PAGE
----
It was recently revealed that the Google Chrome Store has not been able to detect a fake ad blocker application which, in effect, let 37,000 unsuspecting users download malicious software.
The report first came from a security researcher who goes by the name SwiftOnSecurity on Twitter.
According to SwiftOnSecurity, a "fraudulent developer" mimicked the legitimate Chrome extension AdBlock Plus. The fake version of the application apparently made its way to the Chrome Web Store and posed as the original one without the servers noticing it.
SwiftOnSecurity added that the bogus software's developer was able to pose the phony extension as the real one by cloning the name of a popular product and spamming keywords so users searching for the popular application would be led to the fake one.
By the time SwiftOnSecurity revealed the existence of the fake browser extension, it had already been downloaded by 37,000 users.
It is important to note that there is a real, legitimate version of AdBlock Plus developed by the same name company that is also available as an extension via the Chrome Web Store.
As of this writing, it appears that Google has finally taken down the fake extension. Upon searching for "AdBlock Plus" on the Chrome Web Store, people will find at the top of the results is the real product that had been installed by more than 10 million users.
Legitimate developers just have to sit back and watch as Google smears them with fake extensions that steal their good name pic.twitter.com/3Tnv4NtY9t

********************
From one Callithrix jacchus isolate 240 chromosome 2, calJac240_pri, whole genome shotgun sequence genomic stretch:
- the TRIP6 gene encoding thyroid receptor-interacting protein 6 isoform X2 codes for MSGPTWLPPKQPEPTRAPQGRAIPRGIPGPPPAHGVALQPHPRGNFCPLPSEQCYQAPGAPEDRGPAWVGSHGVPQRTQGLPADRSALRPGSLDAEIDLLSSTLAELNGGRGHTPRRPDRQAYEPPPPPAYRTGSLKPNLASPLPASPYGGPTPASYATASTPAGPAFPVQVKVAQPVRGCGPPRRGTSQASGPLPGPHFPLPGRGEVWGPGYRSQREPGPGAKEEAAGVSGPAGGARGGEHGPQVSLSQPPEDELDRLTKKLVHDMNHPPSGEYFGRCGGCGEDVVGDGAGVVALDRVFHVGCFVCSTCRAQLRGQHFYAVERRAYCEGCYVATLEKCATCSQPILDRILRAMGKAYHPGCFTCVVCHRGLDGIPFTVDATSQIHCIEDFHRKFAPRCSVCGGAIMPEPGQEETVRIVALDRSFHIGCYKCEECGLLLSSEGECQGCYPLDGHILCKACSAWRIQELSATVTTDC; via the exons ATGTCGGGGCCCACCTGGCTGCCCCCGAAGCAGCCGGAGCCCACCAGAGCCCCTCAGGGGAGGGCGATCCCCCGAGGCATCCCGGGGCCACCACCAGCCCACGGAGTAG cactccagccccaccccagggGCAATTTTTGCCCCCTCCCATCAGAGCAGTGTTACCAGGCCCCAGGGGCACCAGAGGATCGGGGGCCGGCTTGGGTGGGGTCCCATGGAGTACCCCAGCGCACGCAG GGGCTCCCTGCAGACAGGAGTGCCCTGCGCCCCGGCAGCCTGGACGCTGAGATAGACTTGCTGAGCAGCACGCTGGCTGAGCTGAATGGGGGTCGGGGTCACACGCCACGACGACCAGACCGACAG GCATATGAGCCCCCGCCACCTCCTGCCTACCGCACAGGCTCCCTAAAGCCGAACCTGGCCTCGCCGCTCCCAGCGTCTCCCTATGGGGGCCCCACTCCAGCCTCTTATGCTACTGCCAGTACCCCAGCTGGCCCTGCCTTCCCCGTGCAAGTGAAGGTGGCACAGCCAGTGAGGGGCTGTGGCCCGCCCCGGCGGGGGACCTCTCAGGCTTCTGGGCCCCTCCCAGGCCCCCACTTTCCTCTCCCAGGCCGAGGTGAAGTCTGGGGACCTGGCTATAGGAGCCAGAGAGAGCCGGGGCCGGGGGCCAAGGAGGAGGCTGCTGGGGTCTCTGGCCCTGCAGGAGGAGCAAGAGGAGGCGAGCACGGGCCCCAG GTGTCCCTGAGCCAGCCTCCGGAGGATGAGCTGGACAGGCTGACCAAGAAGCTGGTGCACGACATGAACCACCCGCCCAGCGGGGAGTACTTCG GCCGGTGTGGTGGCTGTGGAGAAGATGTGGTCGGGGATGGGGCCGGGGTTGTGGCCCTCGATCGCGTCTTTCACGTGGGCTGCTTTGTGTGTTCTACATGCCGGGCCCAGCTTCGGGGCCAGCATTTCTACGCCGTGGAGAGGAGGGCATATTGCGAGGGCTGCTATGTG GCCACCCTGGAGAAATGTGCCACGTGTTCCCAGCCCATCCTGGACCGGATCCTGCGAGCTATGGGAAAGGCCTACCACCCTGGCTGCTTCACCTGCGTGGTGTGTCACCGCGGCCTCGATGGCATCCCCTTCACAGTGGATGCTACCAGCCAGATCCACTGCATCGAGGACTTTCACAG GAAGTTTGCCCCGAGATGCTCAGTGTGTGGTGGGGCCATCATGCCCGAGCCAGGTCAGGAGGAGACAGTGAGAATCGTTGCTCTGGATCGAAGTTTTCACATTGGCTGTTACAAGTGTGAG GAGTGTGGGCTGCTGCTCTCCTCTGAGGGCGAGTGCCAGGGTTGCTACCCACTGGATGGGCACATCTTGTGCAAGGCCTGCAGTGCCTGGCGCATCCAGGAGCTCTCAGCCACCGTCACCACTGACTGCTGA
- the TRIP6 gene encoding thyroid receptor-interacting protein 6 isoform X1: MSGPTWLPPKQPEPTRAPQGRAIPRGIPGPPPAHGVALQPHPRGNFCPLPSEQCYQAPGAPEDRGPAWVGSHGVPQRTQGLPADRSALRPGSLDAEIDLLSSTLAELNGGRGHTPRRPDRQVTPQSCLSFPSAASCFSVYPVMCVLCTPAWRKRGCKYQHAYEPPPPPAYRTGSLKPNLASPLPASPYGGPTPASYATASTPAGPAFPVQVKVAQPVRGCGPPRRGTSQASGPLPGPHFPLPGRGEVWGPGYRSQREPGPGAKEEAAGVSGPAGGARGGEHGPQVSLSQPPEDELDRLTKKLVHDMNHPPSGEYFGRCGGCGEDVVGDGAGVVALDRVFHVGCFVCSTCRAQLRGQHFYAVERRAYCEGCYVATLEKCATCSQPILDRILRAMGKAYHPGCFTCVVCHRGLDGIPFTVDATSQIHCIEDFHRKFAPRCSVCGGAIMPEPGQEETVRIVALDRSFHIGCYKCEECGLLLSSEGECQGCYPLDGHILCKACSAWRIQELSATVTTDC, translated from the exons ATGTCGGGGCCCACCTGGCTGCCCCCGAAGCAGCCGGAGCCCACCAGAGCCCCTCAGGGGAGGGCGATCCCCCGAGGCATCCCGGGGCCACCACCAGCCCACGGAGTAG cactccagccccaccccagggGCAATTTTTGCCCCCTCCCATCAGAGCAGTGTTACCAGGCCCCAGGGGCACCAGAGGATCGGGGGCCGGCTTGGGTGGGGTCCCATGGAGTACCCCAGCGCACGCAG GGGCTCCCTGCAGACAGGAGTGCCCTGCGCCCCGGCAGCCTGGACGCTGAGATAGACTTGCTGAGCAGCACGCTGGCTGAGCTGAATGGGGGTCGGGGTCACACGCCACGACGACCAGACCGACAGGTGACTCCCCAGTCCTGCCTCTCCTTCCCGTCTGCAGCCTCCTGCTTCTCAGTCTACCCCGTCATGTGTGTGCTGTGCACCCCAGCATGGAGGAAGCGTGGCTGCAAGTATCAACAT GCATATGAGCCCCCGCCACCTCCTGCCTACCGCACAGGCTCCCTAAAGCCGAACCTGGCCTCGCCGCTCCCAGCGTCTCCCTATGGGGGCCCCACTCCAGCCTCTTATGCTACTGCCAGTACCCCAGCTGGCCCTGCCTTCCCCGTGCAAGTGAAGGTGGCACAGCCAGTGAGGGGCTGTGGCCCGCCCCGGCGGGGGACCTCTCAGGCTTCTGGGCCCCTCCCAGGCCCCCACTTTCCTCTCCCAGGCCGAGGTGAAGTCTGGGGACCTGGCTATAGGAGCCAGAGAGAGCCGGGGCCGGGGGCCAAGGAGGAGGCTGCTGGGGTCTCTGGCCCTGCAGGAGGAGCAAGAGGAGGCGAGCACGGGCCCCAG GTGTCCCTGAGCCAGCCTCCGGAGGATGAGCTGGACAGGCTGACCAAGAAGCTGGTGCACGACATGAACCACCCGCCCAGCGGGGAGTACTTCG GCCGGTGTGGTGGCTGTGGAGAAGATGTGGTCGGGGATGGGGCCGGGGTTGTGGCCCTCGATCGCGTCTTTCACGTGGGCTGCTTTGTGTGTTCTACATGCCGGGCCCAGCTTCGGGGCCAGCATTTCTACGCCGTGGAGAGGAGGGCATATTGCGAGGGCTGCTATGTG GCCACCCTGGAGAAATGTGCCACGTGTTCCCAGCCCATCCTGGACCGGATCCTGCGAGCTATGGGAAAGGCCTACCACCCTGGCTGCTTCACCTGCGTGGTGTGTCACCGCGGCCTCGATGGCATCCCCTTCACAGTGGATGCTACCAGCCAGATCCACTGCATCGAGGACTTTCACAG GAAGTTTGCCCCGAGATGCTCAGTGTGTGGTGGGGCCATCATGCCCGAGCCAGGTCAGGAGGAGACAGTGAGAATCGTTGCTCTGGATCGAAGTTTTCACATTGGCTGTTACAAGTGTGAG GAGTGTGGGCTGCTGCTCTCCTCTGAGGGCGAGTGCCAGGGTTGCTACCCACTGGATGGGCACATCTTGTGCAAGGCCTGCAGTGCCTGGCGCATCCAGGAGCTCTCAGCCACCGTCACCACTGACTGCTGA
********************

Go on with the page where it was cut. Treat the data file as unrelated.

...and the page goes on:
— SwiftOnSecurity (@SwiftOnSecurity) October 9, 2017
SwiftOnSecurity also criticized Google and pointed out how these lapses would affect real developers. He tweeted: "Legitimate developers just have to sit back and watch as Google smears them with fake extensions that steal their good name."
In the same tweet, SwiftOnSecurity shared a screenshot of a review from one of the 37,000 users that installed the fake AdBlock Plus. Not realizing he had gotten the wrong extension installed, the user complained that he had instantly acquired "invasive" ads that keep opening new tabs automatically.
The issue of security in adding browser extensions on Chrome has been a recurring dilemma for Google. In fact, in 2014, Google disallowed Windows and Mac users from installing extensions sourced outside the Chrome Web Store to prevent more security risks.
However, as it appears that Google still has a lot of work to do in further tightening the security of its Chrome Web Store to actively ward off bogus developers and applications.